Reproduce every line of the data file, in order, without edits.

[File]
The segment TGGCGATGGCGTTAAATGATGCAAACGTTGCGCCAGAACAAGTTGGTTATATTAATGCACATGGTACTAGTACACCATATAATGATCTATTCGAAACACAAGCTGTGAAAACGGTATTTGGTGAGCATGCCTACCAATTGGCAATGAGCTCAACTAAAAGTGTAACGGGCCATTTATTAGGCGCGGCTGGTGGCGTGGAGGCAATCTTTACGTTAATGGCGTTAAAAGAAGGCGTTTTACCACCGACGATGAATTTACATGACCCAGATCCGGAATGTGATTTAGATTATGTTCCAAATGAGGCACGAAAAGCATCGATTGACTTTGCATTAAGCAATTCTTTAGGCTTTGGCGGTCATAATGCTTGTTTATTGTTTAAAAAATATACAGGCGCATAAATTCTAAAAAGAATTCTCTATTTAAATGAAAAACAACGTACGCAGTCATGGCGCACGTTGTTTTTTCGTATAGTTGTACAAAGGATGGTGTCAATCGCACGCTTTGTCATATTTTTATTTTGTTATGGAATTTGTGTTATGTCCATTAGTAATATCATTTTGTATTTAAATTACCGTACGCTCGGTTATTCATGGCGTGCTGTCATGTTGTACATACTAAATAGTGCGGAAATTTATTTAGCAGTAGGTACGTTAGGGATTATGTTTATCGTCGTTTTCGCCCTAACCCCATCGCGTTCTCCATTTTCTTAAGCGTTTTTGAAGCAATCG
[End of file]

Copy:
The segment TGGCGATGGCGTTAAATGATGCAAACGTTGCGCCAGAACAAGTTGGTTATATTAATGCACATGGTACTAGTACACCATATAATGATCTATTCGAAACACAAGCTGTGAAAACGGTATTTGGTGAGCATGCCTACCAATTGGCAATGAGCTCAACTAAAAGTGTAACGGGCCATTTATTAGGCGCGGCTGGTGGCGTGGAGGCAATCTTTACGTTAATGGCGTTAAAAGAAGGCGTTTTACCACCGACGATGAATTTACATGACCCAGATCCGGAATGTGATTTAGATTATGTTCCAAATGAGGCACGAAAAGCATCGATTGACTTTGCATTAAGCAATTCTTTAGGCTTTGGCGGTCATAATGCTTGTTTATTGTTTAAAAAATATACAGGCGCATAAATTCTAAAAAGAATTCTCTATTTAAATGAAAAACAACGTACGCAGTCATGGCGCACGTTGTTTTTTCGTATAGTTGTACAAAGGATGGTGTCAATCGCACGCTTTGTCATATTTTTATTTTGTTATGGAATTTGTGTTATGTCCATTAGTAATATCATTTTGTATTTAAATTACCGTACGCTCGGTTATTCATGGCGTGCTGTCATGTTGTACATACTAAATAGTGCGGAAATTTATTTAGCAGTAGGTACGTTAGGGATTATGTTTATCGTCGTTTTCGCCCTAACCCCATCGCGTTCTCCATTTTCTTAAGCGTTTTTGAAGCAATCG